Good food reads
Four Million Canadians Struggle to Eat Every Day. Should Food Be a Human Right?
In it’s March cover story, the Walrus takes a deep dive into food insecurity in Canada, and the four million Canadians who are food insecure. Citing the latest research and data, they say it’s a national crisis and will get worse, especially as economic trends continue to chip away at good, stable jobs and social assistance reveals that it’s no longer up to the task. While Canada has ratified numerous international agreements affirming the right to food, they write, Canada hasn’t really addressed food insecurity on a national scale — instead offloading the problem to the charitable food sector. Ultimately they argue, Canada needs a food policy that can ensure an adequate standard of living so everyone can put healthy food on the table.
Ontario Health Care Reform Success Depends On Social Assistance System
In the Huffington Post, Garima Talwar Kapoor from Maytree writes that the success of the Ford government’s newly-announced healthcare reforms depends on the successful transformation of the province’s social assistance system. She writes, “e need to break the cycle of low-income Ontarians ending up in our health care system because other supports and services, that could and should have better addressed their needs, failed to do so. By investing in, and strengthening Ontario's social assistance system, we can ensure that low-income Ontarians receive the supports they need to improve their health and well-being.”
Study suggests the new Canada’s Food Guide is more affordable only under specific conditions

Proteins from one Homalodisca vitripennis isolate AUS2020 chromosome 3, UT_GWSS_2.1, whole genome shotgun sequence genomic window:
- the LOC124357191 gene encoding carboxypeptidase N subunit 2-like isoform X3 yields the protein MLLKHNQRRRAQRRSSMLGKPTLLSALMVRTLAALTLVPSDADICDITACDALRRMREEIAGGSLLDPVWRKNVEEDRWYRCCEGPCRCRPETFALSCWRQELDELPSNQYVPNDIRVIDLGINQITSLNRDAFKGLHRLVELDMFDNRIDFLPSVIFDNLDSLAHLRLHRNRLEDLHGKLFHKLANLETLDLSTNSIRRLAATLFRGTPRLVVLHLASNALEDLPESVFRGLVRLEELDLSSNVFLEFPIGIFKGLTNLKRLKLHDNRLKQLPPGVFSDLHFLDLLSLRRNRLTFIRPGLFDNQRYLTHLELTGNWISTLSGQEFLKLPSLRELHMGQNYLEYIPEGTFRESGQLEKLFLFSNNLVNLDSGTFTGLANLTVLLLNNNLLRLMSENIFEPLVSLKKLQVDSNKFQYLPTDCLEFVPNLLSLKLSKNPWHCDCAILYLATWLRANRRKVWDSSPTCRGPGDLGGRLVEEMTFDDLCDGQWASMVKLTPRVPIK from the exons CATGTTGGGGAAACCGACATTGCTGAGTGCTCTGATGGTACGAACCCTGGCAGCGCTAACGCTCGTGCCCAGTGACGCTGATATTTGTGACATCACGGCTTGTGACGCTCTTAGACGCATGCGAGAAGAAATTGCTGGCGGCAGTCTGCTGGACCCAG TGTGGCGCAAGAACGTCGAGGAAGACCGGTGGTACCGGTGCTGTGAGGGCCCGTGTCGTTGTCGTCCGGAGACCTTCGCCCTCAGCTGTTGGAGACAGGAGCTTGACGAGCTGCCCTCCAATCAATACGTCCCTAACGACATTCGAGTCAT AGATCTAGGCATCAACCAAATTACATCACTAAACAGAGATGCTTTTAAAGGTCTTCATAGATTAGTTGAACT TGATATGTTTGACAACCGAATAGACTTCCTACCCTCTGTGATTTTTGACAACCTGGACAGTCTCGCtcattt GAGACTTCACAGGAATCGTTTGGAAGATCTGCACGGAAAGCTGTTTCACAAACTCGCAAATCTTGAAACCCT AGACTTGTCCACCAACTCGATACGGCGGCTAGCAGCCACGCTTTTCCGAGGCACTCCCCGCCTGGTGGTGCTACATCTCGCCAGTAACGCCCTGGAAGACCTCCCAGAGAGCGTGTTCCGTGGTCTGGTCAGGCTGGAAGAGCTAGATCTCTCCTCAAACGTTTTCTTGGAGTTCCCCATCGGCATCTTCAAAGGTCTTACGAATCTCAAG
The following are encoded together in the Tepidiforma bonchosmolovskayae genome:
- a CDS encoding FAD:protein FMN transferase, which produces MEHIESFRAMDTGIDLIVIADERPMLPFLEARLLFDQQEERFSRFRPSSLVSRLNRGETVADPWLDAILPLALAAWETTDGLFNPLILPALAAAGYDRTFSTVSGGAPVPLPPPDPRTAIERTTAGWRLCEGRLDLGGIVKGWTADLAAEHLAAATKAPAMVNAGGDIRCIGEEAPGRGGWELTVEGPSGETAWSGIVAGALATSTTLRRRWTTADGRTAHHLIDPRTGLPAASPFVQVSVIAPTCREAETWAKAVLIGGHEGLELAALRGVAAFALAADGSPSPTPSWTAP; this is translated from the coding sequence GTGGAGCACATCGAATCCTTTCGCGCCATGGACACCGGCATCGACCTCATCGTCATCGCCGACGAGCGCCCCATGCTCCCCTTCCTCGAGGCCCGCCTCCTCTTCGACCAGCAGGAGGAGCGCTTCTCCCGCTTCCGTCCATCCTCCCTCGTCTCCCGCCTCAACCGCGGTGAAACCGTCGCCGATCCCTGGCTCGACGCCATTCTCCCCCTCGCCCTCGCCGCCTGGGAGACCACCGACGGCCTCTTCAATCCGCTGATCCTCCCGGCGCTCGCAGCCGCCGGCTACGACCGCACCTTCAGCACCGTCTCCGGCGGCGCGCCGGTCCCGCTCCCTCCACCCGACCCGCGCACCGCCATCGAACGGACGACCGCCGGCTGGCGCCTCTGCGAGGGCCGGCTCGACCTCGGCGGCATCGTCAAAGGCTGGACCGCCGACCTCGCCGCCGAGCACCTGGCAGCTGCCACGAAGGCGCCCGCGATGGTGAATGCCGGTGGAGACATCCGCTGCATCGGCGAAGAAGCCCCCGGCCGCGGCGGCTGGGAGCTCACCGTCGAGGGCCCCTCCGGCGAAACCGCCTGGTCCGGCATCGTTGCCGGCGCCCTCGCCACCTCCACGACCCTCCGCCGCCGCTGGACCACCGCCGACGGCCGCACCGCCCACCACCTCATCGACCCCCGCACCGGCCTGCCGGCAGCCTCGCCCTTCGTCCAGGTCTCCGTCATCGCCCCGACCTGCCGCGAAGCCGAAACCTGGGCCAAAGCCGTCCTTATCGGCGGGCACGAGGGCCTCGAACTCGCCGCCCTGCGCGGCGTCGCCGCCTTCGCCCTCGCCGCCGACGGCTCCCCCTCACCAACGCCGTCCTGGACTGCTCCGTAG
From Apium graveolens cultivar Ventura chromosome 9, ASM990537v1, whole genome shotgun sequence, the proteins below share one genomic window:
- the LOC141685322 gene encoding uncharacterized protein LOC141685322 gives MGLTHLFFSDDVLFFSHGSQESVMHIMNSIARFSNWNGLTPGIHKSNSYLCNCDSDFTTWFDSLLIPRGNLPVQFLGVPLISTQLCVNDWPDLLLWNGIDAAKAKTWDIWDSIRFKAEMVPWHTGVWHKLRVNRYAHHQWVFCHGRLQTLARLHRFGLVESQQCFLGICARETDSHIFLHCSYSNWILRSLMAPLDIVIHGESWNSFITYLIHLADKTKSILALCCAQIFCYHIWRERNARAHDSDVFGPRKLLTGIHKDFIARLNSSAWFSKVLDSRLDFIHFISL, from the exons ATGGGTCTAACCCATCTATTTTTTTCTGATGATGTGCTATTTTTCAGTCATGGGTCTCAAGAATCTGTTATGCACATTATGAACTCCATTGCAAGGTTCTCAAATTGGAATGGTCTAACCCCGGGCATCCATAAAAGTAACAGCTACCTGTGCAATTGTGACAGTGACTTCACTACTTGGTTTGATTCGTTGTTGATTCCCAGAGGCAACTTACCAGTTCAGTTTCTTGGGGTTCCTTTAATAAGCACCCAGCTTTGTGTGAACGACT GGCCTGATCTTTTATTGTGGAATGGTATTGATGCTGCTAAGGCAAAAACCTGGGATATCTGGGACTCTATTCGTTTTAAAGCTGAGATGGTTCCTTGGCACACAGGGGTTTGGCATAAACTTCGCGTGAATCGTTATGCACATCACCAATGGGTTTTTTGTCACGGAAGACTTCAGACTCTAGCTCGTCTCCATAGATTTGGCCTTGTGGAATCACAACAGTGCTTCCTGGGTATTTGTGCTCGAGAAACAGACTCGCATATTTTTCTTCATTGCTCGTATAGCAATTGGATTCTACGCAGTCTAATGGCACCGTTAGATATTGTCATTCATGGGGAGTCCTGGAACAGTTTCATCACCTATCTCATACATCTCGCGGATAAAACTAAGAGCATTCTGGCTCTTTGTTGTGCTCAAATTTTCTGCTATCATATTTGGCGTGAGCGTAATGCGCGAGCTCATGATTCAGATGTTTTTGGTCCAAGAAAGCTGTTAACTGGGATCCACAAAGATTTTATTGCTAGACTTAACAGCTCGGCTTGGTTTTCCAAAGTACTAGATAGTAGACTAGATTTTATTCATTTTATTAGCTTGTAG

A new study from researchers at Dalhousie University and the University of Guelph finds that the new Canada’s Food Guide is more affordable, but with some important caveats. For one thing, it assumes that every meal is prepared and eaten at home — something that isn’t realistic for all families. It also assumes that no food is wasted. Professor Sylvain Charlebois says criticisms about the affordability of the new guide are still relevant. In fact, 26 per cent of participants cited affordability as a barrier to adopting the new guide recommendations.
Opinion: Reducing poverty is a matter of political will
In the Montreal Gazette, a McGill Social Work professor reflects on the federal government's announcement about reducing poverty, arguing that it's very easy to reduce poverty when there's political will.
It’s time to bring food marketing bill to a vote in the Senate
On iPolitics, Tony Dean argues that the Senate has considered and debated Bill S228 enough and it's time to set a date for the final vote to get it passed. He writes, "This bill is important because Canada is in the midst of a health crisis caused by consumption of foods and beverages high in sugar, salt and saturated fat. Our children are at special risk because so many have spent their lives eating highly processed foods and are vulnerable to certain types of advertising."